User research is such an important part of your toolkit – whether as a user researcher or as a business analyst. Initially it can be hard to understand how to build your user research skills. By reading these 10 articles not only will you start to build your user research skills but you’ll have ten new areas to search for excellent user research content.
Building your user research skills
These articles will all help you form a solid base to conducting and building your user research skills.
UX Field Guide
Start with the basics, and this excellent UX Research Field Guide from User Interviews is an awesome introduction. It is broken into 8 modules, from an introduction through methods all the way through to logistics and building teams. Each module has chapters with a whole load of links. You can even get it emailed to you too. The best place to start building your user research skills!
In addition, I really recommend this article about user research sprints from Lookback. It can be hard once you get into user research to understand how it fits into the development cycle. The 5 day research sprint which they propose is a great place to start.
UK GDS Service Manual
If you’re based in the UK then the Government Digital Standard is something you should be referencing. It is used widely across all Government departments but also adopted in the private sector. GDS is a huge proponent of user research and pushing the discipline forward. In the user research section of the service manual, they cover many different UX methods and how it fits into the wider project.
Tips on UX methods
Once you have your basics down, it can then pretty difficult to know what method to use and where to go from there?! I hugely recommend the Nielsen Norman Group for articles on every aspect of User Experience you have ever wondered about.
Their article on ‘when to use which user experience research method‘ helps to break down just where to start. They rank 20 different methods and compare them to decide when to use which. I guarantee they then have a follow up article on everything you wanted to know about the techniques itself!
Once you’ve picked the methods you are going to use then these 8 tips on how to do UX testing from Fuzzy Math help to break down what you should be thinking about no matter what.
And no matter what method you are following, you need to make sure that your findings are valid. Have a read through these 4 steps to ensure the validity of your data from People for Research to make sure you are doing it right.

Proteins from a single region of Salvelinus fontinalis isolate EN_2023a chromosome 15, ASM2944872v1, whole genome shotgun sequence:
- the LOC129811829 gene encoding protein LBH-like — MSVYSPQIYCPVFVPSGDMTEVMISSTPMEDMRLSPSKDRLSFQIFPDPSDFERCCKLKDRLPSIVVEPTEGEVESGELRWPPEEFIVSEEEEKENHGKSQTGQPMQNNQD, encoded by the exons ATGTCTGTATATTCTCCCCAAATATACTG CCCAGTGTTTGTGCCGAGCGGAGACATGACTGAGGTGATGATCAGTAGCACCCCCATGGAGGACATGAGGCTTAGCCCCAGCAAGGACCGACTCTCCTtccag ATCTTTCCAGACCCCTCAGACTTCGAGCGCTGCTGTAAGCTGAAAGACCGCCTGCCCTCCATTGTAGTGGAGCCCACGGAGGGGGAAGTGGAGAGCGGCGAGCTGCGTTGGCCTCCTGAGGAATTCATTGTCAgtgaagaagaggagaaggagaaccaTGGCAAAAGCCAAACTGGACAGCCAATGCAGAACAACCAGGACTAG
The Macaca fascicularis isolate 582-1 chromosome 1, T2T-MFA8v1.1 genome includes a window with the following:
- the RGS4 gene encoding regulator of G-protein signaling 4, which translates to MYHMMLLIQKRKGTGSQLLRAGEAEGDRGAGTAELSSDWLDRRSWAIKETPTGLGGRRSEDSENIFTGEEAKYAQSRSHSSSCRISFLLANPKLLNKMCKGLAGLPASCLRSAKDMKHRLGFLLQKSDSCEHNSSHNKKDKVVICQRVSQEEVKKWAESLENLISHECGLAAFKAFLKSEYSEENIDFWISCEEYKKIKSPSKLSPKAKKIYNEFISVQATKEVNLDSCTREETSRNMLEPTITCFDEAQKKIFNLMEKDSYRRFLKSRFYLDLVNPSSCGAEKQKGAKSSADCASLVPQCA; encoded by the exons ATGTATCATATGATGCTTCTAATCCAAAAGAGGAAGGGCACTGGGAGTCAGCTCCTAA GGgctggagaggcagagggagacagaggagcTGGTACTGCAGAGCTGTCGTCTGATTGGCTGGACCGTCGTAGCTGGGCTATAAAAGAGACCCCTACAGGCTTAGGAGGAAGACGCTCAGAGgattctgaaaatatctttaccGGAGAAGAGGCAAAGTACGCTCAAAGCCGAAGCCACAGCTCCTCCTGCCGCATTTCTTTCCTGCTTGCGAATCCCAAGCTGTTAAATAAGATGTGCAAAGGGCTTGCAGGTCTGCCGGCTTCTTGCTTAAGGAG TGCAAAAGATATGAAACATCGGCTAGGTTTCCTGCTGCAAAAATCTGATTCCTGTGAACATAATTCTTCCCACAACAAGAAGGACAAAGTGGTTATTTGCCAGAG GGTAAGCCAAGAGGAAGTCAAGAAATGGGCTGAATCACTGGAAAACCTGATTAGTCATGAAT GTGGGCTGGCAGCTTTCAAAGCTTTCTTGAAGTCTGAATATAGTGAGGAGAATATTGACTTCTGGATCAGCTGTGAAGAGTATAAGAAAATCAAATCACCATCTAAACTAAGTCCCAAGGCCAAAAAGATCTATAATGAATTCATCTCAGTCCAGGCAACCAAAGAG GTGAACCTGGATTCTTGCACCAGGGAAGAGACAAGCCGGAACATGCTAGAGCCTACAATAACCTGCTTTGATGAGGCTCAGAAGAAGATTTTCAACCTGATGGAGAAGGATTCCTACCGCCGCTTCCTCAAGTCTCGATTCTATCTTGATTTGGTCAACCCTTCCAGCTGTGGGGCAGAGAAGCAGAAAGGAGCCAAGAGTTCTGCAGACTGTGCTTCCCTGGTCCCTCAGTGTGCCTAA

Understanding and explaining user research
One of the key user research skills is actually being able to articulate and share user research with others. By communicating the value of user research, you will get buy in from your stakeholders and hopefully more time and budget to conduct your research. I loved this use case example from Bunnyfoot about user research, insights and accessibility.
If you need to talk to others about the business case behind user research and why it is so valuable then this article from Akendi on making the case for user research is excellent. It gives an actual percentage breakdown of the impact of doing research on your product.
Managing remote user research
I can’t share posts about user research skills without mentioning anything about how a lot of user research needs to be remote at the moment! ExperienceUX have a great article discussing their move to remote user research and what things should be considered to make it successful.
If you’re debating what different tools you could use when working remotely then this Career Foundry article covering the top 7 remote user research tools is a good place to start.
For more background on user research and how it links into business analysis, check out ‘what is user research?‘. If you’re interested in other options for remote tools which will also be excellent for user research then have a read of ‘10 great tools for remote product management and business analysis‘.
Do you have a useful user research article? Comment below!
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